Microsatellite instability confounds engraftment analysis of hematopoietic stem-cell transplantation

Li Hui Tseng, Jih Luh Tang, Lisa Haley, Katie Beierl, Christopher Gocke, James Eshleman, Ming-Tseh Lin

Research output: Contribution to journalArticle

Abstract

Polymorphic short tandem-repeat, or microsatellite, loci have been widely used to analyze chimerism status after allogeneic hematopoietic stem-cell transplantation. In molecular diagnostic laboratories, it is recommended to calculate mixed chimerism for at least 2 informative loci and to avoid microsatellite loci on chromosomes with copy number changes. In this report, we show that microsatellite instability observed in 2 patients with acute leukemia may confound chimerism analysis. Interpretation errors may occur even if 2 to 3 loci are analyzed because of length variation in multiple microsatellite loci. Although microsatellite loci with length variation should not be selected for chimerism analysis, the presence of microsatellite instability, like copy number alteration because of aberrant chromosomes, provides evidence of recurrent or residual cancer cells after hematopoietic stem-cell transplantation.

Original languageEnglish (US)
Pages (from-to)416-420
Number of pages5
JournalApplied Immunohistochemistry and Molecular Morphology
Volume22
Issue number6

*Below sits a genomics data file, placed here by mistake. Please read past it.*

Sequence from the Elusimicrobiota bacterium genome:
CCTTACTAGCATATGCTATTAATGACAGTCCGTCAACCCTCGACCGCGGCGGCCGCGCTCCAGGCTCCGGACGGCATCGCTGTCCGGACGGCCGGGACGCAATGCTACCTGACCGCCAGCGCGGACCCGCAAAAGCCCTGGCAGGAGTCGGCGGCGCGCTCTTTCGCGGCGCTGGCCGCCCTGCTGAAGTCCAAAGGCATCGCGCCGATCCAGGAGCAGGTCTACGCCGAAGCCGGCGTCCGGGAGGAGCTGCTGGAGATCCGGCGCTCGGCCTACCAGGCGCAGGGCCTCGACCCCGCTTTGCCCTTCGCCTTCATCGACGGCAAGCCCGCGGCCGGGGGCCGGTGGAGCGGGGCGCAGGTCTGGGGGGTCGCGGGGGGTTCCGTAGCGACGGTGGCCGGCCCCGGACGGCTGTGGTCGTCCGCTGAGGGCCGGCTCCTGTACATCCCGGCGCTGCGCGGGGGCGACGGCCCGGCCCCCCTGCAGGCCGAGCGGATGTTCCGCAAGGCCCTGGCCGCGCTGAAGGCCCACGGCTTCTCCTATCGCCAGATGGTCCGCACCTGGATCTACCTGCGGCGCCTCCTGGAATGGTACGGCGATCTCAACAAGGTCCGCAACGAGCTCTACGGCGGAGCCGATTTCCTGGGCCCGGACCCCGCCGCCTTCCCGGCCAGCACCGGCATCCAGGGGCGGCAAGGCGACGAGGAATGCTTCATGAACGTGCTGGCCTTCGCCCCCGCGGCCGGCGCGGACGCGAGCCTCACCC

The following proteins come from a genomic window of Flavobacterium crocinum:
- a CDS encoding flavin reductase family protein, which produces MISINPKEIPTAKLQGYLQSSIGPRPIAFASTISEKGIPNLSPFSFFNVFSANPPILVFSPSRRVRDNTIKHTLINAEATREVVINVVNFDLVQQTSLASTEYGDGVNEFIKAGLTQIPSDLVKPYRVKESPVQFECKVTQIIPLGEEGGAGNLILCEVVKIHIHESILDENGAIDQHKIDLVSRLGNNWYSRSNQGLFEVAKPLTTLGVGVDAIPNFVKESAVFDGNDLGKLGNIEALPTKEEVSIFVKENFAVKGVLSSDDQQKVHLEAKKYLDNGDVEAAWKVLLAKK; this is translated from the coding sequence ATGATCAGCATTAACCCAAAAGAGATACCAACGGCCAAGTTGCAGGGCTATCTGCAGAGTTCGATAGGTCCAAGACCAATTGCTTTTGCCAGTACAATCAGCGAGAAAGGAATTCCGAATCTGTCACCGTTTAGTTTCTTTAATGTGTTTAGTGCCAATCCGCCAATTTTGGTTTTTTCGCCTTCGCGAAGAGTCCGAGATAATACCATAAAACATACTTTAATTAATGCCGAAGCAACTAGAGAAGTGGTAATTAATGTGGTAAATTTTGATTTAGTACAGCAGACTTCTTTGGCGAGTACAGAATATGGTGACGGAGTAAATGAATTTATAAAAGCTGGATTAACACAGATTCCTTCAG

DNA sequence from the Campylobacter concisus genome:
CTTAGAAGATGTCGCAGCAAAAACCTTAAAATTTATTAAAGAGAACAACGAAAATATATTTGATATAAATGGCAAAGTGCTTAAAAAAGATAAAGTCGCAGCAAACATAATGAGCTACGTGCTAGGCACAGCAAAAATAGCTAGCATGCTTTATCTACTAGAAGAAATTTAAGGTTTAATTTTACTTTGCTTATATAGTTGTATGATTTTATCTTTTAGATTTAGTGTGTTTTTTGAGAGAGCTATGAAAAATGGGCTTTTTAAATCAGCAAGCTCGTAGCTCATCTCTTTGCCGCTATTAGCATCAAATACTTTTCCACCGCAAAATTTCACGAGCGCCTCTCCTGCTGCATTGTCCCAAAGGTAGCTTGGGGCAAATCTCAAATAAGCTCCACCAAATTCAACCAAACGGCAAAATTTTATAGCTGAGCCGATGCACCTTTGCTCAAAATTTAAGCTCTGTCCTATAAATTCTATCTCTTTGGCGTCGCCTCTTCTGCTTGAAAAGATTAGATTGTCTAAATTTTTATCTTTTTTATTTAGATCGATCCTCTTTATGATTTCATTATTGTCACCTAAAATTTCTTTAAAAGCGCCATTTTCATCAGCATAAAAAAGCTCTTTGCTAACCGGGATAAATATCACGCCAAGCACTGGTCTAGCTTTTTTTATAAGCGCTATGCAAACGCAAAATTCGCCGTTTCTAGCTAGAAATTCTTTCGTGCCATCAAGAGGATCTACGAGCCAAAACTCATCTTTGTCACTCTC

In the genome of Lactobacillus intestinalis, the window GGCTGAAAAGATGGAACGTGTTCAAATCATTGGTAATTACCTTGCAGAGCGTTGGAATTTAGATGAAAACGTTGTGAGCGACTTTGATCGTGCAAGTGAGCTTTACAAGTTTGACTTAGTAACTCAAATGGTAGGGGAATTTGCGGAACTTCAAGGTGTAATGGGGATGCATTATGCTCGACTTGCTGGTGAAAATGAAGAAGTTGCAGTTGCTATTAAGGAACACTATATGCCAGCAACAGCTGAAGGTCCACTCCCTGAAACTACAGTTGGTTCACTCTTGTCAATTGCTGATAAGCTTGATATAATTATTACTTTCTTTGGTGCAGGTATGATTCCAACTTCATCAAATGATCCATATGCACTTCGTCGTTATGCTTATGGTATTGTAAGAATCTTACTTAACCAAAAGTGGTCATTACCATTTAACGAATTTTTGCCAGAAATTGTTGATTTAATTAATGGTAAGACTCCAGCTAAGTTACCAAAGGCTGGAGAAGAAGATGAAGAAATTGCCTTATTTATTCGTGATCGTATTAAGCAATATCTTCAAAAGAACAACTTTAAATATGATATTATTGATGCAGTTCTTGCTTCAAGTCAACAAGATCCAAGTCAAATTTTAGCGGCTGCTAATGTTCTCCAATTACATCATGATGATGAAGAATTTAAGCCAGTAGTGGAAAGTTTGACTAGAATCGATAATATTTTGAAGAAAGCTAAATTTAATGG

DOIs
StatePublished - 2014

Fingerprint

Microsatellite Instability
Hematopoietic Stem Cell Transplantation
Chimerism
Microsatellite Repeats
Chromosomes
Molecular Pathology
Residual Neoplasm
Leukemia

Keywords

  • Allogeneic hematopoietic stem-cell transplantation
  • Chimerism
  • Leukemia relapse
  • Microsatellite instability
  • Short tandem-repeat

ASJC Scopus subject areas

  • Pathology and Forensic Medicine
  • Medical Laboratory Technology
  • Histology
  • Medicine(all)

Cite this

Microsatellite instability confounds engraftment analysis of hematopoietic stem-cell transplantation. / Tseng, Li Hui; Tang, Jih Luh; Haley, Lisa; Beierl, Katie; Gocke, Christopher; Eshleman, James; Lin, Ming-Tseh.

In: Applied Immunohistochemistry and Molecular Morphology, Vol. 22, No. 6, 2014, p. 416-420.

Research output: Contribution to journalArticle

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